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O. Odugbesan1, A. Addala2, K. Gandhi3, N. Rioles1, N. Hawa Yayah Jones4, R. Izquierdo5, K. Cossen6, J. Schmitt7, S. Agarwal8, G. Nelson9, S. Dei‐Tutu10, D. Maahs2, O. Ebekozien1
Background and Aims: Inequities in the use of these diabetes devices persist with lower device use among Non‐Hispanic Black and Hispanic patients compared to Non‐Hispanic White patients. We examined the role of diabetes provider implicit bias mediated by patient’s race in recommending devices.
Methods: Providers across seven US endocrinology centers electronically completed a Diabetes‐Provider Implicit Bias (D‐PIB) tool. This assessment contained a clinical vignette and ranking exercise. Providers were randomized and assigned identical case vignettes with different patient names as proxies of racial identity. Implicit bias was defined as providers recommending more technology for patients with an English‐sounding name. Provider characteristics were analyzed using descriptive statistics and multivariate regression.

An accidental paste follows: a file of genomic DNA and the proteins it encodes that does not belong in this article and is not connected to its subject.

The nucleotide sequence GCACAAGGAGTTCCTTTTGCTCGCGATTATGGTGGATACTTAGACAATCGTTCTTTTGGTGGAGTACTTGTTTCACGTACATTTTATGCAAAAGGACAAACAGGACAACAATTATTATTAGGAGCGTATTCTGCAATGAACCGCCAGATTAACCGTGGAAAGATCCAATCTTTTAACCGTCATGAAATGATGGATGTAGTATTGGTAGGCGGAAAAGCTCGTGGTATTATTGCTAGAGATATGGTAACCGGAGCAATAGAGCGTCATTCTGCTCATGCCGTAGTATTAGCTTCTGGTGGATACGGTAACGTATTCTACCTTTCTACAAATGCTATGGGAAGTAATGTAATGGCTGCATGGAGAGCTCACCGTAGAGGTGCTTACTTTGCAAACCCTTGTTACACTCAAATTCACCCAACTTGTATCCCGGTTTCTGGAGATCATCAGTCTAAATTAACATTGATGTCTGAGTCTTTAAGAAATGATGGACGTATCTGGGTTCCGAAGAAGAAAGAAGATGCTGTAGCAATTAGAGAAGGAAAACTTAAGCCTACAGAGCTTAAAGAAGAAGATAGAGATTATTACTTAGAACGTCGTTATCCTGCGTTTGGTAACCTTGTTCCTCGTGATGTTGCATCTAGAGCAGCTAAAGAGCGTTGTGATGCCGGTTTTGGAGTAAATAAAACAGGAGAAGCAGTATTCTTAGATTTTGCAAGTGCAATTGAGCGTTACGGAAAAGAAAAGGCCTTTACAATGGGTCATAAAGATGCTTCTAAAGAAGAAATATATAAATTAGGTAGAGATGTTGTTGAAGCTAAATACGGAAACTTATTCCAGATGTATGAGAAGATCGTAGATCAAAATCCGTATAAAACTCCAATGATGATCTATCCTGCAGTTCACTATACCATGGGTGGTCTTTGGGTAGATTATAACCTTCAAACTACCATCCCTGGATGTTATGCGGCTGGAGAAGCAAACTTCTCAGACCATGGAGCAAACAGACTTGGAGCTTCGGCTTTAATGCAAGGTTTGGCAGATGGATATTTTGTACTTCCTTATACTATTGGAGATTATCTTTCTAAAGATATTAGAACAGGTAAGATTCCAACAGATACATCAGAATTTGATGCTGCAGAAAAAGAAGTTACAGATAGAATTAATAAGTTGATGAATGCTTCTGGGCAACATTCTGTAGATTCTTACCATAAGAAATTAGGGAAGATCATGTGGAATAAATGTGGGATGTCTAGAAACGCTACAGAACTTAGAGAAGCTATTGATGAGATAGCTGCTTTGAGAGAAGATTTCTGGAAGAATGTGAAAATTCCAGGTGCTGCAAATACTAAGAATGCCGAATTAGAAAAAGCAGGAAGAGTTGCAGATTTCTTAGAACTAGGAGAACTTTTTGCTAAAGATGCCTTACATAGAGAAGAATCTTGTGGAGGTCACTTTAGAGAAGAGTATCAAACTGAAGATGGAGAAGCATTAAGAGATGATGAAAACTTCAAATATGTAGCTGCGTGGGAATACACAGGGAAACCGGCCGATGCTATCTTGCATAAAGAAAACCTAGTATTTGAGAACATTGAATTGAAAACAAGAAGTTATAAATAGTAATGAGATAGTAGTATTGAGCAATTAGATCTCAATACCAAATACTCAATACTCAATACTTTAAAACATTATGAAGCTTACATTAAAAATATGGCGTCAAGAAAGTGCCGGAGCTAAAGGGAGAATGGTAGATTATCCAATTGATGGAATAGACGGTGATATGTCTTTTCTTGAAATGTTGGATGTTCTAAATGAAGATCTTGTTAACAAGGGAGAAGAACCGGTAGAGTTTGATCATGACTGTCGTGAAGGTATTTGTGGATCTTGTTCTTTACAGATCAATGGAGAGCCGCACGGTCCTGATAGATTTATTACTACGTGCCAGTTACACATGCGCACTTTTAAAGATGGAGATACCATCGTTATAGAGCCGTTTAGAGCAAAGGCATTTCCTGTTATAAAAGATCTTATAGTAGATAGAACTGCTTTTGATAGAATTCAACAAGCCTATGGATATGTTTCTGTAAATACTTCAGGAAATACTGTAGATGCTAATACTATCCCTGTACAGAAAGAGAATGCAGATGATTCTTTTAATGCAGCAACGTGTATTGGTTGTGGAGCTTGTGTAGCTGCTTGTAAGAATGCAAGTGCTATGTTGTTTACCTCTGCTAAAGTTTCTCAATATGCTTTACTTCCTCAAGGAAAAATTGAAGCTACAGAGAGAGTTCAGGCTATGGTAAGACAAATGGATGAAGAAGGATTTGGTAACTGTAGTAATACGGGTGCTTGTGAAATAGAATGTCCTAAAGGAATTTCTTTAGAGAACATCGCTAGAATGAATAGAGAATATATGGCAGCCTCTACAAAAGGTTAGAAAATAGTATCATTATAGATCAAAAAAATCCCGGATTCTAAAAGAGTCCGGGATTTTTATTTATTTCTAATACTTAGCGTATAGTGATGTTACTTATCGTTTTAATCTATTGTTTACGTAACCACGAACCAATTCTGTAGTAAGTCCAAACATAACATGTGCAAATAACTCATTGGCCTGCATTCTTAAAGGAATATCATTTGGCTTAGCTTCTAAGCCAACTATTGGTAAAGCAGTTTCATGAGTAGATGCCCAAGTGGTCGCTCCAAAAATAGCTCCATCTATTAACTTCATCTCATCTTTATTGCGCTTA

Full study abstract listed under number EP294 / #172 at this link
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Race-ethnicity Mediated Bias in Recommending Technology: Does Implicit Bias Training Make a Difference?
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